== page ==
The book is a great read. Yeah i agree with many people that it wasn't exactly the "MASTERPIECE" people have come to expect from Ken Follet, but i supposed that's waht makes his other books, MASTERPIECES... (They can't all be masterpieces)
First i sort of agree with a Reviewer who wrote "I was appalled at all the anachronisms and mistakes"... and i would like to add another one i didn't quite see here (yet). Doesn't Billie at one point say something like... "nope, that's all she wrote!"... Is that in reference to the "Murder She Wrote"... Maybe i'm wrong but was "Murder She wrote" around in 1958???
I hope i don't sound like i didn't like the book. It was realy entertaining, and although at some points you did have to "swallow" what he was saying just for the story to continue, it was thick and hard at times... (LOTS of luck for one person in just 48 hours).
One thing i think that i can bring to this review table that i don't think i've read anybody say is that i think this book would (or could possibly have been) one of those "Typical Follet" books, (like needle, pillars, rebecca) if the story ended and Anthony was the good guy, and that Luke was in fact the bad guy (as Anthony was maintaining).
He had me convinced that Anthony was the bad guy far before it said it in black and white, so my normal thinking was : well, if he's got me so convinced that Anthony is the bad guy, and that luke is the good guy, then it must be the opposite...
I don't know: when the story ended, and i never saw that page turn saying "Anthony was right all along... it had been Luke who was the spy!"... That would have turned stuff around!
All together there are 3 stars because its a VERY entertaining book. And that's why he wrote it. Lost a star because its not a masterpiece, and one for all the crap i had to swallow to get through it, and so only those masterpieces should get the 5.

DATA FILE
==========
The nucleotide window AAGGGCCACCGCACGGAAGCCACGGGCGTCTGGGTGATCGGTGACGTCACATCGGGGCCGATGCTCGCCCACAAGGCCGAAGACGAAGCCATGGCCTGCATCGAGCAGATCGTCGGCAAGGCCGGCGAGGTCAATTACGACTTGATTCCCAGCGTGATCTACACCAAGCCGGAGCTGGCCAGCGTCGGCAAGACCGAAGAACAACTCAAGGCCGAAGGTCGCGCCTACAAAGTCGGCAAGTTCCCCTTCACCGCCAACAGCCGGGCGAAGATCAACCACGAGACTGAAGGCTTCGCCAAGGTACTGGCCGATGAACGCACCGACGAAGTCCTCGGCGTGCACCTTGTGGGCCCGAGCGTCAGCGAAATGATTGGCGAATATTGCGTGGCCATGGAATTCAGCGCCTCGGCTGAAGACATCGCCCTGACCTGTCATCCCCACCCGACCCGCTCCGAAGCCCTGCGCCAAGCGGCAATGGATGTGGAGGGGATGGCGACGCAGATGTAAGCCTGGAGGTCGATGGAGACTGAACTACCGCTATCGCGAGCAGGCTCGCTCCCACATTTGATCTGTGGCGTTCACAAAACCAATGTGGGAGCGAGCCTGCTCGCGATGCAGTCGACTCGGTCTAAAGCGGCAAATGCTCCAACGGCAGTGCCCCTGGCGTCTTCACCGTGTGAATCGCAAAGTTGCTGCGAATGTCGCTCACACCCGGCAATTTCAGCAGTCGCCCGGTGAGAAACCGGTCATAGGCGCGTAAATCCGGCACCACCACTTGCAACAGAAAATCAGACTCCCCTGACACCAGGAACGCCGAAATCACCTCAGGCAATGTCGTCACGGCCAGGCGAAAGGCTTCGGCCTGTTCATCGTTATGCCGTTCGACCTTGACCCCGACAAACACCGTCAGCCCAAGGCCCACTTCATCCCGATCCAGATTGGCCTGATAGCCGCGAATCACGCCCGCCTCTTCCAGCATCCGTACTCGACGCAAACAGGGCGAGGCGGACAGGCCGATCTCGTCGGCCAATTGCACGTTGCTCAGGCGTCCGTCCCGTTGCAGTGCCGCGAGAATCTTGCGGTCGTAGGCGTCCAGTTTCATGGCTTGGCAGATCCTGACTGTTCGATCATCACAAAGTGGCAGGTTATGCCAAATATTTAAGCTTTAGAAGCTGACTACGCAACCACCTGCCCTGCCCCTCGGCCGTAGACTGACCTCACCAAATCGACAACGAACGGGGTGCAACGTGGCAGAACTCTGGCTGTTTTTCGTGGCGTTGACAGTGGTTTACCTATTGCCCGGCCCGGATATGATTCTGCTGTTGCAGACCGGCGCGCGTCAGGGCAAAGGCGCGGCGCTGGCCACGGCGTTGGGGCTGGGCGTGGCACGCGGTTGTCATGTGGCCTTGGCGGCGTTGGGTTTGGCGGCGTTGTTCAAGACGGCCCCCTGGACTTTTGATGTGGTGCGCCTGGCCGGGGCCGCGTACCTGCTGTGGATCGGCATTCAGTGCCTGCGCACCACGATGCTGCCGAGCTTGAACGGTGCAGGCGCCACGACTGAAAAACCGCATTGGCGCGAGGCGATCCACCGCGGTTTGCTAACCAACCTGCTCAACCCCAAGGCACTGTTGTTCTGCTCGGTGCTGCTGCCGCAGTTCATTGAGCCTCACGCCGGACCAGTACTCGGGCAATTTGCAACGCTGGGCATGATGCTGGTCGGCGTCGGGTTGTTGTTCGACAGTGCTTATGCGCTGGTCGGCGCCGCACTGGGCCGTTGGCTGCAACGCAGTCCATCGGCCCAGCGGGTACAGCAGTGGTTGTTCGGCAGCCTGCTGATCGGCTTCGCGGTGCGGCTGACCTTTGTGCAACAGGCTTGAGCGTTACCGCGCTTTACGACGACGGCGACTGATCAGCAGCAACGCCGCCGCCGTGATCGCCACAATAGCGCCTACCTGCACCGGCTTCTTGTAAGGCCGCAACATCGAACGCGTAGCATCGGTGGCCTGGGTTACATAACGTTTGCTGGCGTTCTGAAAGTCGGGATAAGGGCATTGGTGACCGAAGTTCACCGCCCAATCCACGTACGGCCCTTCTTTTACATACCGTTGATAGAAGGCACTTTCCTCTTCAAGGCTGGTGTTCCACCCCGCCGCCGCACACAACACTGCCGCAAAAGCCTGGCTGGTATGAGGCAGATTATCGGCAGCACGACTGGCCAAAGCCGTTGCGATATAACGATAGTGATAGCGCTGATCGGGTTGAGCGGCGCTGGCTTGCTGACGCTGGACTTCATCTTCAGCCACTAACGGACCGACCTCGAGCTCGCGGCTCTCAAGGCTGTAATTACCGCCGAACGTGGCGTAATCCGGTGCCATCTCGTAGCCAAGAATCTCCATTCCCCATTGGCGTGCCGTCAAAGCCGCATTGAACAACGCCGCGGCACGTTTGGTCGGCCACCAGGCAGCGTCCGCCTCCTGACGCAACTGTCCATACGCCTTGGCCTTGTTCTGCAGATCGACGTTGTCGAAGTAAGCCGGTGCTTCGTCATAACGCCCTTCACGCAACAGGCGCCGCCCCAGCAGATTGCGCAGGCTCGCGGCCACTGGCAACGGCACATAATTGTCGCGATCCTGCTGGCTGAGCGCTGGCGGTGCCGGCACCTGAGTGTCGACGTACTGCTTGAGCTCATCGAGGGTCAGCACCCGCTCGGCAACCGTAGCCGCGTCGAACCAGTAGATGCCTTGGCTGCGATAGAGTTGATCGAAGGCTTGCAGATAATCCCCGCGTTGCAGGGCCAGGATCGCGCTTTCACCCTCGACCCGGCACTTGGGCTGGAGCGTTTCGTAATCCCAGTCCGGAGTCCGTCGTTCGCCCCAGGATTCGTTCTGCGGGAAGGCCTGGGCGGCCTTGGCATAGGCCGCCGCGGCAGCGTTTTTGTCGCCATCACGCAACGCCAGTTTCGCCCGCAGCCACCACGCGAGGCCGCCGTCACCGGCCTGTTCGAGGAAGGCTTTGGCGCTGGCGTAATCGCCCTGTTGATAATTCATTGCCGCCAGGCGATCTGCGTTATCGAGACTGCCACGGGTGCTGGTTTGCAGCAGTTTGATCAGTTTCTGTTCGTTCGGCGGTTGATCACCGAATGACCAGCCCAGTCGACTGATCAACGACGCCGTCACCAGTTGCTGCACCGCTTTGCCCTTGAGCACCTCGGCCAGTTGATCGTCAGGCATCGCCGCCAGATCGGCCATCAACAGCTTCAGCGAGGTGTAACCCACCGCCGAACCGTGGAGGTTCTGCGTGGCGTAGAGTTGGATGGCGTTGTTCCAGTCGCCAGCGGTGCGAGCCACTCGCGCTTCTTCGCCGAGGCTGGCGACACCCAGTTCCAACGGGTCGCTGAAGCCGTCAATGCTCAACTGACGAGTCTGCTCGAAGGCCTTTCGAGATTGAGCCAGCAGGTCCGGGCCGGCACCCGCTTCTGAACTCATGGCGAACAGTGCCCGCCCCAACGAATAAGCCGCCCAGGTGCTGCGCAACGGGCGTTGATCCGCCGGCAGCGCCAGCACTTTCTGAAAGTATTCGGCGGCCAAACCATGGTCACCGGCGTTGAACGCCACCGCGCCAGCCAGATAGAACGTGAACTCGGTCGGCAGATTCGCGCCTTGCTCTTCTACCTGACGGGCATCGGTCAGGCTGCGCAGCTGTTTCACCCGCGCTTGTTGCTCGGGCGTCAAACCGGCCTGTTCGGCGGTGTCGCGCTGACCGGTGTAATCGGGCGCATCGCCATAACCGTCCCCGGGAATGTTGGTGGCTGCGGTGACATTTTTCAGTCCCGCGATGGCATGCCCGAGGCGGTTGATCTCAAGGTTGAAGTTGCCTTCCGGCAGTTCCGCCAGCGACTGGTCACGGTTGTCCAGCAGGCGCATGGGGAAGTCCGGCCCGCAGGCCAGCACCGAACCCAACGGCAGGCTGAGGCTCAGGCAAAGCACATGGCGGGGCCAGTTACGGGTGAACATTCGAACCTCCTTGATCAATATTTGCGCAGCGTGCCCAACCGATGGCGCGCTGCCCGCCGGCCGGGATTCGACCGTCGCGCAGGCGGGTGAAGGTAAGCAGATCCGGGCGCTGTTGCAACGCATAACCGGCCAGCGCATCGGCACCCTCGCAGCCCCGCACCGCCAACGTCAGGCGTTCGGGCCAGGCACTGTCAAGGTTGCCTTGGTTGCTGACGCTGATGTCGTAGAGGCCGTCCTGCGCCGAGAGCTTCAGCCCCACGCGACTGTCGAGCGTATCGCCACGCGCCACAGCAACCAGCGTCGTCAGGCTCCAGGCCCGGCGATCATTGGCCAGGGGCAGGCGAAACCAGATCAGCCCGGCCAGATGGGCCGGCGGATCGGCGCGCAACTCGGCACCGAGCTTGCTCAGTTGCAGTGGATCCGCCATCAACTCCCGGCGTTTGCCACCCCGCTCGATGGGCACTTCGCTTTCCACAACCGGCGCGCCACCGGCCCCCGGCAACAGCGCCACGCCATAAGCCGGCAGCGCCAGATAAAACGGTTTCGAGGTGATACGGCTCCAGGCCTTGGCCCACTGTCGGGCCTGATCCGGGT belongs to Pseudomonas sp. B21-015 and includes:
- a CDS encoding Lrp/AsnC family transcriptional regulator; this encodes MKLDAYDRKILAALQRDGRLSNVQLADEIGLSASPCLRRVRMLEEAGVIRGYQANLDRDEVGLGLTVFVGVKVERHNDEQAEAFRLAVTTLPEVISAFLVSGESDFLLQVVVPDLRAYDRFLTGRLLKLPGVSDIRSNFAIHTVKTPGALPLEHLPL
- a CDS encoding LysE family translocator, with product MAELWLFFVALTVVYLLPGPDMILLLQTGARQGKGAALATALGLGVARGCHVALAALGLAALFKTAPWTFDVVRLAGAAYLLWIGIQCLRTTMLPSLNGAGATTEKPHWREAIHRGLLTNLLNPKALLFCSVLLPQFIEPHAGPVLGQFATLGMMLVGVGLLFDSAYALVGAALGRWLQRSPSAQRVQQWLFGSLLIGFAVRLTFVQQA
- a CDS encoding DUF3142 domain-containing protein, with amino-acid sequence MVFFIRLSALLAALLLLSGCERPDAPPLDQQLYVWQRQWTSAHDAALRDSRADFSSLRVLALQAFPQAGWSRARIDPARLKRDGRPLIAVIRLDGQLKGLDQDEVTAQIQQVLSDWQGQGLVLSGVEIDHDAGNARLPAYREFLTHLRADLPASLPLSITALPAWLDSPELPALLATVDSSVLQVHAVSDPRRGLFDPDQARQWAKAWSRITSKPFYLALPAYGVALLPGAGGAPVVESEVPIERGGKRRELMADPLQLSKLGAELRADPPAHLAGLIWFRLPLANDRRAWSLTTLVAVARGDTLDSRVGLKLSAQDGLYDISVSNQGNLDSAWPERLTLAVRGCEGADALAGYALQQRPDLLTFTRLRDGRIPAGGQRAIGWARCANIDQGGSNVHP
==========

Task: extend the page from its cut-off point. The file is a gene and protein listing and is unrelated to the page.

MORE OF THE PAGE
One last point: I dind't even bother to read the "Rocket" story that preceeded every chapter (pertaining to 1958). I waited until the last 35 pages to read back through, so it was fresh in my memory when the rocket actually launched... And i think that made it better...
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3.0 out of 5 stars Starts OK, shows promise - and goes downhill FAST, May 1 2002
By 
William Sugarman "nprfan1" (Great Neck, NY USA) - See all my reviews
(REAL NAME)   
This review is from: Code to Zero (Mass Market Paperback)
I really think Ken Follett is losing it. The last book of his that I read, "Night Over Water", had cartoon characters as its principal actors and a plot straight out of an old WWII movie - although I had to admit he did his research.
The problem is magnified here, with "Code to Zero". Again, Follett has done his research, there's no denying that - but this novel is just about as bad as "Night Over Water". The story starts out very well, and held my interest for quite a while. A man wakes up in a corner of Union Station in 1950's Washington DC, with no knowledge of how he got there - or of anything else before that moment. He's dressed like a bum, but his thoughts, instincts, and actions contradict that first impression. He sets out to discover who he is and how he got to Union Station, and therein lies Follett's tale.
But the initial interest I had in the story soon disintegrated when I discovered that "Code" was really nothing more than a potboiler spy story, something I thought Follett was incapable of writing until now. Basically this turned out to be a story of the heroic United States against the godless Communists, and while this does have some kind of weird but logical resonance after the events of September 11, this type of story has been done before - and much better (Arnaud DeBorchgrave's "The Spike" springs immediately to mind).
Follett has a new novel out in hardcover, and I'll reserve it at my local library. I'm willing to give him another chance - but my patience is wearing thin.
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3.0 out of 5 stars A "Made for TV" novel..., Jan. 27 2002
By 
J. Swayze (Cincinnati, OH USA) - See all my reviews
(REAL NAME)   
This review is from: Code to Zero (Mass Market Paperback)